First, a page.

“So what’s the most surprising part of being a parent?”
I get asked this fairly regularly – about once every two weeks, by both veteran parents and swingin’ singles.
My answer is always the same: “That the sleep deprivation isn’t as bad as predicted. And I was surprised to find that I don’t resent her at all.”
We received many dire predictions from our parent friends before Peanut arrived. Particularly about the lack of sleep (which scared me to death, honestly). I am a big fan of sleep. My husband has always been a super-light sleeper, but me? I could snooze through the apocalypse.
I won’t lie – the first few weeks were hard. I didn’t get more than 3 hours of sleep at a stretch, even when my husband took one of the night feedings (because I had to get up to pump anyway).
When the baby would start to cry, I’d stumble out of bed, shaking the cobwebs from my brain. I’d lift her from her crib and deftly change her diaper in the dark (I got good at that pretty quickly). We’d walk out to the living room sofa together, and I’d lift her onto her side on the Boppy pillow and situate myself to feed her. She sleepily latched on and I’d flip open the iPad and read the news, play Bejeweled, or check Facebook while she nursed. I fought to keep my eyes open until she was finished, when I’d burp her and rock her for a few minutes before ever-so-carefully placing her, sound asleep, back in her crib. About 2-1/2 to 3 hours later, we’d repeat the process.
I should have been a zombie. But I wasn’t. It was a different kind of sleep deprivation. I wasn’t a POW in a Japanese prison camp, being kept from sleep by evil men with sinister motives. I was tired because my baby needed to be fed, cuddled, and loved. And I was happy to sacrifice a little shut-eye.
I’ll say this though – the female body is an amazing machine. I found that I adapted to this new sleep routine and it became the new normal very quickly. I did get really tired around 5pm every day, and when I could, I’d take a nap. But many days it just didn’t work out for me to nap. I’d go to bed around 9pm and we’d do it all over again that night. But it didn’t kill me. I got through it just fine.
One key to my survival was my husband’s help. As I mentioned before, he took one of the night feedings, sometimes two, especially early on. It was the only way I was able to get any significant sleep, and I’m lucky I have a husband who doesn’t mind getting up to help out.
At Baby Care class, the teacher went around the room asking who was going to handle middle-of-the-night feedings. All of us women planned to breastfeed, but my husband and I were the only couple who planned to introduce a bottle early on so Dad could share the night feeding responsibility. I hope by now all those women have changed their tune. Putting the full burden of night feedings on the mother isn’t necessary, and hopefully Dad stepped up and decided to take one for the team.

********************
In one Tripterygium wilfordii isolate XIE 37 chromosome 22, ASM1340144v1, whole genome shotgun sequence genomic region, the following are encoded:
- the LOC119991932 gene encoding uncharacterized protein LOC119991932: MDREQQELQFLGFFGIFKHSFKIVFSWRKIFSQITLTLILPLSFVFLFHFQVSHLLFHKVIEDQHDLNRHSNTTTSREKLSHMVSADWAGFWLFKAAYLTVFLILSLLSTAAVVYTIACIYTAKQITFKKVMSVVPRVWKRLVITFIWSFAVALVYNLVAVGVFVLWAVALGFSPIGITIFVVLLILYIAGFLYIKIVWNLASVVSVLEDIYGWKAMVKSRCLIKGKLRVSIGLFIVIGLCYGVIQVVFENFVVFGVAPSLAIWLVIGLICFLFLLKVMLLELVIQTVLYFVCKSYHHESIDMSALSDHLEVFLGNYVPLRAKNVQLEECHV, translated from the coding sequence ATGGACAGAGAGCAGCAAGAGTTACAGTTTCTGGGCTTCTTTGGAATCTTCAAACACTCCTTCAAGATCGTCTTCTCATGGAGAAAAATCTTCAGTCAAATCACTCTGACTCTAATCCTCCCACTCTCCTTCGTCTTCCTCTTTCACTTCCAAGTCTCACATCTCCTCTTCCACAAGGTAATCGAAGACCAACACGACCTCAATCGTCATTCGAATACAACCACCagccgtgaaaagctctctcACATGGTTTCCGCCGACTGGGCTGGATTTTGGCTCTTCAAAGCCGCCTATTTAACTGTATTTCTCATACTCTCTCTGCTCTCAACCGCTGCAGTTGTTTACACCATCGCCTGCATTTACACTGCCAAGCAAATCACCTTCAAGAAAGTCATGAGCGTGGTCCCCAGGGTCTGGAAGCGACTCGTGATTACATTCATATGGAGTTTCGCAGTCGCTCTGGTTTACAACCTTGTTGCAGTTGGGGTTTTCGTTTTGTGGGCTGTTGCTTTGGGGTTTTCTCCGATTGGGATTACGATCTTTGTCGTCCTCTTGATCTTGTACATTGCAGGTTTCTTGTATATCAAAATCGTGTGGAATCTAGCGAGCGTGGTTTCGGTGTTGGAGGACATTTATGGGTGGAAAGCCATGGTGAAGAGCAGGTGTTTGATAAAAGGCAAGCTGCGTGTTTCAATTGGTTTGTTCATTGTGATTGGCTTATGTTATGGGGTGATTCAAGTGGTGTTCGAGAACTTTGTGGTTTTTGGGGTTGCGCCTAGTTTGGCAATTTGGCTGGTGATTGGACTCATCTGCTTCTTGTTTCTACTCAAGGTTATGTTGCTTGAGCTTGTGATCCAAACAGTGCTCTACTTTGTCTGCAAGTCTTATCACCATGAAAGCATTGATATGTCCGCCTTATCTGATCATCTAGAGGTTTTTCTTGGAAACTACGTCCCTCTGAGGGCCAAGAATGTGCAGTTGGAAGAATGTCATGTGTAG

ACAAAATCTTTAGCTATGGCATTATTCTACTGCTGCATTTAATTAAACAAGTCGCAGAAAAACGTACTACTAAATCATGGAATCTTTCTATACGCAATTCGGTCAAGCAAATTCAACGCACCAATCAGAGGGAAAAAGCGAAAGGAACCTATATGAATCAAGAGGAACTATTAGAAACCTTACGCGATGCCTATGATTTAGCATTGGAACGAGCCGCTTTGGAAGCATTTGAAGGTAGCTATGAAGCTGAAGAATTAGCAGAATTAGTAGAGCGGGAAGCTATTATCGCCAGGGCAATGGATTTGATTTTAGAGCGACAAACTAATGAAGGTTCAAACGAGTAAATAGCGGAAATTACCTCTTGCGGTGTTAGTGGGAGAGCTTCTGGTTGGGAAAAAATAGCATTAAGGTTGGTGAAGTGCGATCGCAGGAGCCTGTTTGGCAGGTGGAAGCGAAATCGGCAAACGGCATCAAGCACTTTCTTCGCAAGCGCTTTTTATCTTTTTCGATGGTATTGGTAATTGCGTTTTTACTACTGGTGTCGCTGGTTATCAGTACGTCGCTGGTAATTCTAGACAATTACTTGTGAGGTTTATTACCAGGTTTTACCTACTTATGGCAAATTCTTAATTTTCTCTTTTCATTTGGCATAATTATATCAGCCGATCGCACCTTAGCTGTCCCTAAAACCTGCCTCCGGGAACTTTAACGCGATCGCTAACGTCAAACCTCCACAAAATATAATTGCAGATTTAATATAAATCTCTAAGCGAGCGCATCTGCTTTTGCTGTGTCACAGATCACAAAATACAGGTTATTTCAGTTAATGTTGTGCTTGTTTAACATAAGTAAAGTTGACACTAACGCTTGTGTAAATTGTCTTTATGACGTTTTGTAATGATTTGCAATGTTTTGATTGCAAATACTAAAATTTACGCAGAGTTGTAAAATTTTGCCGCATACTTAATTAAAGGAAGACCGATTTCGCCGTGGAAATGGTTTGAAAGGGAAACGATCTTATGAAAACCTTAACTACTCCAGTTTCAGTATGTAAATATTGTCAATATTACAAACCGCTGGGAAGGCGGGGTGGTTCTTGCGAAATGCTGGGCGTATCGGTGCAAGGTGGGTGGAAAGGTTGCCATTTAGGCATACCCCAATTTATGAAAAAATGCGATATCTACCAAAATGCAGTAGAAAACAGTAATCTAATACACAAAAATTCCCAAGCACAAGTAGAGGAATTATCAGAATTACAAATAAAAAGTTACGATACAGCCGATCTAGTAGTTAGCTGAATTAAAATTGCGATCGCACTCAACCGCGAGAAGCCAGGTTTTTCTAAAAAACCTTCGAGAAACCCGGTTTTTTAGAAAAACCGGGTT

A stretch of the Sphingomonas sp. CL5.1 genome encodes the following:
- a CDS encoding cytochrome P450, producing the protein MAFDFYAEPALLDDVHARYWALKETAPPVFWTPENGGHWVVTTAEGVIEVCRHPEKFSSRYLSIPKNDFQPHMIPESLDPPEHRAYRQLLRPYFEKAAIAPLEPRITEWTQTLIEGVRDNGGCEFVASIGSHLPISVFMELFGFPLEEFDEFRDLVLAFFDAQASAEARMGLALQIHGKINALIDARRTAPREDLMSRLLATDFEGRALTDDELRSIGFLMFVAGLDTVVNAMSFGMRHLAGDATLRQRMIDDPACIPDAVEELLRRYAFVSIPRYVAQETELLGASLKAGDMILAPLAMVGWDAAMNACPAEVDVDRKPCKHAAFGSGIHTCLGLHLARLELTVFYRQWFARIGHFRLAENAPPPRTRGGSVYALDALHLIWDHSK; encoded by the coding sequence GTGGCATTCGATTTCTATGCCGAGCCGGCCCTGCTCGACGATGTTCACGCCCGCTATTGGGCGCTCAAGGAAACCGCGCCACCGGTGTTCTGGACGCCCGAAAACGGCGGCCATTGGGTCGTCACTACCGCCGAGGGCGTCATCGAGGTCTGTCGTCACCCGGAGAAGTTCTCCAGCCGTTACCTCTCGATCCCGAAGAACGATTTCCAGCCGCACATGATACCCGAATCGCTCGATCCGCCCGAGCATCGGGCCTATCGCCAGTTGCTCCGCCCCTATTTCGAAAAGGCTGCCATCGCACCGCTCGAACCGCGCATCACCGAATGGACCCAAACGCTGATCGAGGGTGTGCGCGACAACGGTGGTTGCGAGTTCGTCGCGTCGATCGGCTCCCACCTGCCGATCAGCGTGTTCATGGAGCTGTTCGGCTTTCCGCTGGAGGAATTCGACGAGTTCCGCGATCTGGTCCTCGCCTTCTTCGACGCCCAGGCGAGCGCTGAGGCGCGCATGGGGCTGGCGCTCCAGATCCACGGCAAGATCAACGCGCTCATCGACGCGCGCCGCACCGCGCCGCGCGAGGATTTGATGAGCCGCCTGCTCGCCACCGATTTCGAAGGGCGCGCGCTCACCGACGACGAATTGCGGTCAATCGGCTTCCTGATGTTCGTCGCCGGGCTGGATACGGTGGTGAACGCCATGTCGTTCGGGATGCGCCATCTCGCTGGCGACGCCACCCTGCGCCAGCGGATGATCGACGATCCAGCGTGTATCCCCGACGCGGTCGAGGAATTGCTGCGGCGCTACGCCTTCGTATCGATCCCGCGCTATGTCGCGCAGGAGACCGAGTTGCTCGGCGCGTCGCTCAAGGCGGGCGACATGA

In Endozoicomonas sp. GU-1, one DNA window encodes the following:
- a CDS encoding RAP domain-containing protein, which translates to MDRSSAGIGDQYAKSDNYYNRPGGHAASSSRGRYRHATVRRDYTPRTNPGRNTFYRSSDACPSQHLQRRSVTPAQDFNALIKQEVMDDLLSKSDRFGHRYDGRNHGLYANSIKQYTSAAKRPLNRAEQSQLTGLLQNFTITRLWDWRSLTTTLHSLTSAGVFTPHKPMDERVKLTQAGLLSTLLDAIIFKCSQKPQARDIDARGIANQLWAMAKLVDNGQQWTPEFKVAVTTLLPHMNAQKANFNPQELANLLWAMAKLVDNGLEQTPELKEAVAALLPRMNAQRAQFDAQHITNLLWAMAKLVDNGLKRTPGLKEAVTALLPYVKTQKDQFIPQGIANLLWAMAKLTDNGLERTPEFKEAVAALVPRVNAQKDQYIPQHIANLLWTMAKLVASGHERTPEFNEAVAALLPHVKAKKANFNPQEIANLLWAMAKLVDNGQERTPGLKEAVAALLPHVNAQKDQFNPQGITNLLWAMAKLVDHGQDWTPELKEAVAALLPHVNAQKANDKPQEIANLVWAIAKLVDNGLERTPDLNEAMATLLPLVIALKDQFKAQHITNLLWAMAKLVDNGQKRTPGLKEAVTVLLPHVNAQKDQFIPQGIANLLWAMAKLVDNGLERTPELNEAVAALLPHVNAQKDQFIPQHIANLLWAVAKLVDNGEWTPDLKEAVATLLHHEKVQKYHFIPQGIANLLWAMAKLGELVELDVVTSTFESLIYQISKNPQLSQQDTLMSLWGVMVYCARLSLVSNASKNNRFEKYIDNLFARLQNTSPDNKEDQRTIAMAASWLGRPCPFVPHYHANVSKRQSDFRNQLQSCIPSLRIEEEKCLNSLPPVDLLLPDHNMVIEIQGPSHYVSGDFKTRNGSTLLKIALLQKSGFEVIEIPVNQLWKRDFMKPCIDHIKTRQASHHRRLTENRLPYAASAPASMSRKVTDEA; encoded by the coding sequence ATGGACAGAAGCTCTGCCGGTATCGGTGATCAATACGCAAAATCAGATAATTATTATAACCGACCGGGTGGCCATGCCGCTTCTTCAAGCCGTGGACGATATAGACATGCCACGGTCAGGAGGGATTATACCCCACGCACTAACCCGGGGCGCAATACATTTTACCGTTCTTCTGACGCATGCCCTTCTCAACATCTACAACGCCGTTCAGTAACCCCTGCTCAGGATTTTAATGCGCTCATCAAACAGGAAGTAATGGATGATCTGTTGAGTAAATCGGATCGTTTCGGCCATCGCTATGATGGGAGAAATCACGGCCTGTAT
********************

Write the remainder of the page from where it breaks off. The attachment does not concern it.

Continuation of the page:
(Sometimes baby won’t take a bottle, so Mom is stuck doing the honors on her own. But if the kiddo will accept a bottle, let Dad take a turn getting up at 3am, moms! It’s good for your sanity and keeps resentment toward your spouse at bay.)
Now that I am back to work, and Peanut is 12 weeks old, our routine’s different. She has moved from 3 feedings per night down to 1 (thank goodness). It’s a rare night that she eats twice. She’s had one 8 hour and 45 minute sleep stretch, a fluke, but most nights she does 5 to 6 hours straight, with random 7-hour nights starting to appear here and there. And after she eats, she goes right back to sleep.
I’m blessed with a good sleeper, and I don’t take that for granted. I also know there are curve-busting babies out there that start sleeping 9 hours straight at 4 weeks… and I don’t want to read about them on my Facebook feed every day, so sorry if I hid your updates temporarily until my kiddo catches up. I don’t like feeling as if my baby is behind the curve. 🙂
My regular Baby Sleep Update statuses on Facebook are probably irritating some people — “6 and a half hours straight! Good girl!” or “Holy crap, up at midnight, 3am and 5am last night, I am exhausted!” – but sleep is a pretty big deal. Along with food and shelter, it’s right up at the top of the Human Needs list – so when you’re getting very little, it tends to consume your mind.
But even when all you can think about is getting 2 straight hours of sleep, it’s still not so bad. When you pick up that squirming baby from her crib, and feel her tiny body relax against your chest, you realize something.
In the words of Conway Twitty, “That’s my job, you see.”
(Beware of the link above. That song makes me cry every time.)